It may not be rolling with the force of a freight steaming downhill, but Washtenaw County officials say efforts to establish commuter rail service between Ann Arbor and Detroit are gaining substantial momentum.
Key to the whole project is a study under way to determine whether potential ridership will be enough to convince the federal government that the plan is worthwhile.
U.S. Sen. Debbie Stabenow got the process started while still in the U.S. House, pushing to fund a study analyzing the viability of commuter rail service between Detroit and Lansing. Although the study found high interest among potential riders, it was determined that, because of high construction and operating costs, obtaining crucial funding from the Federal Transit Administration would be too tough a sell. The estimated costs for constructing and equipping the 98-mile line would top $130 million; operating costs would be about $6.2 million annually.
However, because the potential for ridership on a line running between Ann Arbor and Detroit appeared to be exceptionally strong, planners narrowed the scope of the project, with the Ann Arbor Transit Authority assuming the lead.
No current estimates are yet available for the costs of the shorter route. Officials at the Ann Arbor Transit Authority say their study is still in progress, and that solid estimates may be available in February. But experts say the savings would be significant. For one thing, the entire rail line between Ann Arbor and Detroit already exists. The Lansing route would have required construction of a bridge over the Huron River, representing tens of millions of dollars in start-up expenses that have been jettisoned.
A 1997 study commissioned by the Michigan Department of Transportation predicted the start-up costs for a Detroit/Ann Arbor route would be close to $50 million, including the purchase of locomotives and passenger cars. It was also estimated that operating costs would be about $8.2 million per year.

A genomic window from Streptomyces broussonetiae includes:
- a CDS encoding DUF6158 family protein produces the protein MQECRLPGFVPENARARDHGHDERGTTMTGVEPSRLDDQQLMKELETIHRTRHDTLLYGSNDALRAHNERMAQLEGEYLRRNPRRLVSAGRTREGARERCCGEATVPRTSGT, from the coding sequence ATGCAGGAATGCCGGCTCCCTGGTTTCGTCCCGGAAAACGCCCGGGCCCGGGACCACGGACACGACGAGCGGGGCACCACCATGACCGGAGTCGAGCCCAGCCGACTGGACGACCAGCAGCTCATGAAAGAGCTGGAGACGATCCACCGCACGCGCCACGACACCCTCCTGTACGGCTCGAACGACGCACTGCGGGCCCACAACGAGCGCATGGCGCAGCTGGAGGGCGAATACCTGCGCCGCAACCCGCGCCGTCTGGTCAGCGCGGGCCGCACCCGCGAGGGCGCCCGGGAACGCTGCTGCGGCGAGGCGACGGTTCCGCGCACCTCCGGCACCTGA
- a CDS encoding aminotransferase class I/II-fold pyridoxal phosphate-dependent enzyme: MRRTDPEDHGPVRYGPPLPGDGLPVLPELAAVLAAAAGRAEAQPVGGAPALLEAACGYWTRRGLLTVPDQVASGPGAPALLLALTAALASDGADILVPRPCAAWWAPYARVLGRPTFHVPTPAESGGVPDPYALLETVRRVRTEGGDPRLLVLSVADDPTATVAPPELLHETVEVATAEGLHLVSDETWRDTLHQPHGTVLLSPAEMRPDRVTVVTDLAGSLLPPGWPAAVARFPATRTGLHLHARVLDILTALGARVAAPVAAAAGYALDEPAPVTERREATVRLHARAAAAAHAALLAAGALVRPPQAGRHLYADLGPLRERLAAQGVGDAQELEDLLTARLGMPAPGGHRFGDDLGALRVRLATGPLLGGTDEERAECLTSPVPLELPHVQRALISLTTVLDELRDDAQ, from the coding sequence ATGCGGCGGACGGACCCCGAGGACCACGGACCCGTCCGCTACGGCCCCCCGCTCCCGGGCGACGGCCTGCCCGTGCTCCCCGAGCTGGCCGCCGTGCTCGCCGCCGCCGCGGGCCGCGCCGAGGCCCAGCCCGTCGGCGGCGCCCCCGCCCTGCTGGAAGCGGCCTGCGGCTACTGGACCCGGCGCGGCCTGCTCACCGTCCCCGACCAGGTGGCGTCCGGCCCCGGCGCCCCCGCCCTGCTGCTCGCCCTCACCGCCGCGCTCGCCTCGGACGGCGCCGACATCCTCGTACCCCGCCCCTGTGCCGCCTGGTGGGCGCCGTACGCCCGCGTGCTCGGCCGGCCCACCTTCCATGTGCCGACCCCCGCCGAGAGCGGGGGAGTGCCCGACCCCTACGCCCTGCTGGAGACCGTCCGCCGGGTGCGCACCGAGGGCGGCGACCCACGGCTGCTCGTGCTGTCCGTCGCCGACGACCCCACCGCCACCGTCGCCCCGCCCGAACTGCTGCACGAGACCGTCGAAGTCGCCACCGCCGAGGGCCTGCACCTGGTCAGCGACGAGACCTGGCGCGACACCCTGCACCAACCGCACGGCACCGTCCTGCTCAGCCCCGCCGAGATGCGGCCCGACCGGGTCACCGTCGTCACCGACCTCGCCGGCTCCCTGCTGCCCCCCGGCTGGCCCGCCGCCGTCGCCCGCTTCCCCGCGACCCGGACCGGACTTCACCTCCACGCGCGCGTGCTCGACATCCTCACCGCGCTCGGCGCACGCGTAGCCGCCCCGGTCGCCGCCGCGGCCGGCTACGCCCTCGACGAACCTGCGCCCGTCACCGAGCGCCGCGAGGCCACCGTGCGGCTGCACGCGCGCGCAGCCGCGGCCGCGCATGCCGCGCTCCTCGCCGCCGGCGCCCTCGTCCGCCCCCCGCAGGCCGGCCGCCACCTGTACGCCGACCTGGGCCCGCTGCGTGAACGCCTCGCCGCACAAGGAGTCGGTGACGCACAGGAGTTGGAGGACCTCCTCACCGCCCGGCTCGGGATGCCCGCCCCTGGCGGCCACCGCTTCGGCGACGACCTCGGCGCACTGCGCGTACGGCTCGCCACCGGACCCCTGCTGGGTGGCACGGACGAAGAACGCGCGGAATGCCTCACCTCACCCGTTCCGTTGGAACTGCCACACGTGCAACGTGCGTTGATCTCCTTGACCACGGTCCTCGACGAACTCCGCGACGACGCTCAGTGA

Where’s the money?
The big question that remains is how much of the operating costs riders will provide, and how much various levels of government will be willing to cough up to subsidize operations.
With all levels of government facing daunting budget deficits, and with the public showing an increasing unwillingness to support new taxes, finding a source of subsidies won’t be easy, predicts Washtenaw County Administrator Robert Guenzel.
Even so, he and Ann Arbor Mayor John Hieftje say they are firmly behind the plan, as are the county commission and City Council.
Less clear is the level of support on the eastern end. Mayor Kwame Kilpatrick’s office did not return calls seeking comment; neither did Claryce Gibbons-Allen, director of the Detroit Department of Transportation.
Wayne County Executive-elect Robert Ficano says he’s interested in exploring the issue, but that a number of questions must be answered before he would throw his full support behind the proposal.